Stigma and Barriers Hinder Mental Health Diagnosis and Treatment – ​​InsuranceNewsNet


Five Questions to Help You Find a Culturally Competent Mental Health Care Provider

Nearly one in five adults, or approximately 53 million people, lives with a mental, emotional or behavioral disorder in United States.1 However, not all people are diagnosed and treated at the same rate. This leads to disparities in mental health treatment and diagnosis, says AmeriHealth Caritas, a leader in healthcare solutions for those who need it most and an advocate for holistic care.

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Infographic courtesy of AmeriHealth Caritas

According to American Psychiatric Association, Black adults are also less likely to be offered evidence-based drug therapy or psychotherapy, compared to the general population. They are also less likely to receive guideline-compliant care and less frequently included in mental health research, compared to whites.2

“The mental health care system was not designed with everyone in mind,” said Dr. Yavar Mogimi, Physician Lead for Behavioral Health for AmeriHealth Caritas. “Provider biases and systemic barriers mean that many black people feel that treatment will not help them.”

Challenges include the need for a more diverse behavioral health workforce as well as a lack of cultural competency, or the skills, behaviors and attitudes needed to work effectively with different cultural groups. This can lead to misdiagnosis and improper treatment and cause patient distrust.3

“Finding a mental health care provider who can include an individual’s unique culture, beliefs and values ​​in their care is important for successful treatment,” Moghimi explained.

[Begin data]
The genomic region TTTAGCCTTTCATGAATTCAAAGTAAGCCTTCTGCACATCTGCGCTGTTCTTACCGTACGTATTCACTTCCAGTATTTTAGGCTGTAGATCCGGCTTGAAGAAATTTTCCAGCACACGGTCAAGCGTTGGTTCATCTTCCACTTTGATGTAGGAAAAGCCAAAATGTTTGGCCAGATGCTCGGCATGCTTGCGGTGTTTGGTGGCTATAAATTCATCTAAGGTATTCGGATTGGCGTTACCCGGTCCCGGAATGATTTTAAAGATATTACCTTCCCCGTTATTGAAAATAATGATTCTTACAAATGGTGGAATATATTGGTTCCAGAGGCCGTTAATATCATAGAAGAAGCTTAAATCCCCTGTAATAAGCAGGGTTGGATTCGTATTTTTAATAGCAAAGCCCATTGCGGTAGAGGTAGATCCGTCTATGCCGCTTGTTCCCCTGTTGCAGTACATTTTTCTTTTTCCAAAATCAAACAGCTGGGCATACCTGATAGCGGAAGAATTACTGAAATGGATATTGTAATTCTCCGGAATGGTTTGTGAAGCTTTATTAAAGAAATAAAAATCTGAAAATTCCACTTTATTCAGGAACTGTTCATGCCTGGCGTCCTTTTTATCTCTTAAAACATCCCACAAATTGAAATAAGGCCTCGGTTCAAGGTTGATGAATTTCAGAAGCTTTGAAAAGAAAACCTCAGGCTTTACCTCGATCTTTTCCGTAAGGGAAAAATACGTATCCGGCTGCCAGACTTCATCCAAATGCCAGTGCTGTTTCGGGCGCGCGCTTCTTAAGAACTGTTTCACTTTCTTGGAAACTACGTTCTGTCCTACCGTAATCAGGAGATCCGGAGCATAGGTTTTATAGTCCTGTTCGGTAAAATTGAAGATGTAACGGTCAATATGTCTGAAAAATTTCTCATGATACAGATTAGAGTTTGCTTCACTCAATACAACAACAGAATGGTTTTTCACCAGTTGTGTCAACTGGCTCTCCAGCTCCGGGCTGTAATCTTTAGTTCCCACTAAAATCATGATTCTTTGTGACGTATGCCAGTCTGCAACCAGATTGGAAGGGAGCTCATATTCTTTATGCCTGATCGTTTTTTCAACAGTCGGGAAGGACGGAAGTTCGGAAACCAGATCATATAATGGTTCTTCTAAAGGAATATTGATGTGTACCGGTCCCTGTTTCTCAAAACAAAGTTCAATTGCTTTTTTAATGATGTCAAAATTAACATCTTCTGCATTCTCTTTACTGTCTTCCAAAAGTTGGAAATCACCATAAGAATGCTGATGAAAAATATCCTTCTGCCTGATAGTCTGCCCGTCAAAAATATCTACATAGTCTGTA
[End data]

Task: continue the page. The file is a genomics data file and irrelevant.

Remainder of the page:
Barriers faced by vulnerable populations when seeking mental health care and diagnosis can have significant consequences, especially in non-white and marginalized communities. In 2019, suicide became the second leading cause of death among black adolescents and young adults aged 15 to 24,4 and black women remain one of the most undertreated WE populations for depression.5

Moghimi recommends that patients ask themselves several questions to best assess whether a mental health provider is the right fit and can provide culturally competent care:

  • Does the provider ask questions about your problems in the context of your social network, such as family or friends, other members of your community?

  • Does the provider ask you what you think are the causes of your problems?

  • Does the provider ask questions about the most important aspects of your background or identity and whether they make a difference to your problem (ie discrimination)?

  • Does the provider ask about any barriers that have prevented you from getting the help you need, including stigma or social determinants of health?

  • If there are differences in your background, does the provider ask you what your concerns are about those differences and what your expectations are?

These questions are some examples of what culturally competent mental health care providers should ask when trying to provide appropriate care in the context of patients’ culture and the inequities that may be part of their daily lives. .

About AmeriHealth Caritas

AmeriHealth Caritas is a national leader in healthcare solutions for those who need it most. Operating in 12 states and the District of Colombia, AmeriHealth Caritas serves approximately 5 million Medicaid, Medicare and Children’s Health Insurance Program (CHIP) and Health Insurance Marketplace® members through its integrated managed care products, pharmacy benefit management and specialty pharmacy services, and services behavioral health. Based at Pennsylvania, AmeriHealth Caritas is a mission-driven organization with nearly 40 years of experience serving low-income and chronically ill populations. For more information, visit

1 “Mental illness,” National Institute of Mental Health, 2022,

2 “Mental Health Disparities: African Americans” American Psychiatric Association, 2017,

3 “Identity and Cultural Dimensions: Blacks/African Americans”, National Alliance on Mental Illness

4 “Mental and Behavioral Health – African Americans”, US Department of Health and Human Services, Minority Health Office2021,

5 Tamara Nelsonet al., “Do I Really Need to See Someone? Black Women’s Perceptions of Help-Seeking for Depression,” Journal of Black Psychology, flight. 46, no. 4, 2020, p. 263–286.

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Shannon Reyes
Tel: 1-215-625-1134

[email protected]

Source: AmeriHealth Caritas


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